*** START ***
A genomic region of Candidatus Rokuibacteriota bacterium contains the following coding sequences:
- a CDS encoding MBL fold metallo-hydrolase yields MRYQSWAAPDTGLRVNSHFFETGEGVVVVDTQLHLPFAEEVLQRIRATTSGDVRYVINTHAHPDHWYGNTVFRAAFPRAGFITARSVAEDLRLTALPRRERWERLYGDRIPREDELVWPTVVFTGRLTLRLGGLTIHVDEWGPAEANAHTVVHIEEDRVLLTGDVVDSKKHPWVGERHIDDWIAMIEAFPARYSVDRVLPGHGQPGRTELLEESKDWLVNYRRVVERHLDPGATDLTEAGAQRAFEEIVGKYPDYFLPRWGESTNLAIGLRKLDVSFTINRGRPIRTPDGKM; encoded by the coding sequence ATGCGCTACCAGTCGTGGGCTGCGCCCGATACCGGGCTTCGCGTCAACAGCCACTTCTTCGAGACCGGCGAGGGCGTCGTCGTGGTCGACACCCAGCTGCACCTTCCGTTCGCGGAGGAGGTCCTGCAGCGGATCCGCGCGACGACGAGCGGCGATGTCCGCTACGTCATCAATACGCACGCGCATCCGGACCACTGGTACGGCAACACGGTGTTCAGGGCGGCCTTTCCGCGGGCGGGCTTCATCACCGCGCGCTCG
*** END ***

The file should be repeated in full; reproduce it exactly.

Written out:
A genomic region of Candidatus Rokuibacteriota bacterium contains the following coding sequences:
- a CDS encoding MBL fold metallo-hydrolase yields MRYQSWAAPDTGLRVNSHFFETGEGVVVVDTQLHLPFAEEVLQRIRATTSGDVRYVINTHAHPDHWYGNTVFRAAFPRAGFITARSVAEDLRLTALPRRERWERLYGDRIPREDELVWPTVVFTGRLTLRLGGLTIHVDEWGPAEANAHTVVHIEEDRVLLTGDVVDSKKHPWVGERHIDDWIAMIEAFPARYSVDRVLPGHGQPGRTELLEESKDWLVNYRRVVERHLDPGATDLTEAGAQRAFEEIVGKYPDYFLPRWGESTNLAIGLRKLDVSFTINRGRPIRTPDGKM; encoded by the coding sequence ATGCGCTACCAGTCGTGGGCTGCGCCCGATACCGGGCTTCGCGTCAACAGCCACTTCTTCGAGACCGGCGAGGGCGTCGTCGTGGTCGACACCCAGCTGCACCTTCCGTTCGCGGAGGAGGTCCTGCAGCGGATCCGCGCGACGACGAGCGGCGATGTCCGCTACGTCATCAATACGCACGCGCATCCGGACCACTGGTACGGCAACACGGTGTTCAGGGCGGCCTTTCCGCGGGCGGGCTTCATCACCGCGCGCTCG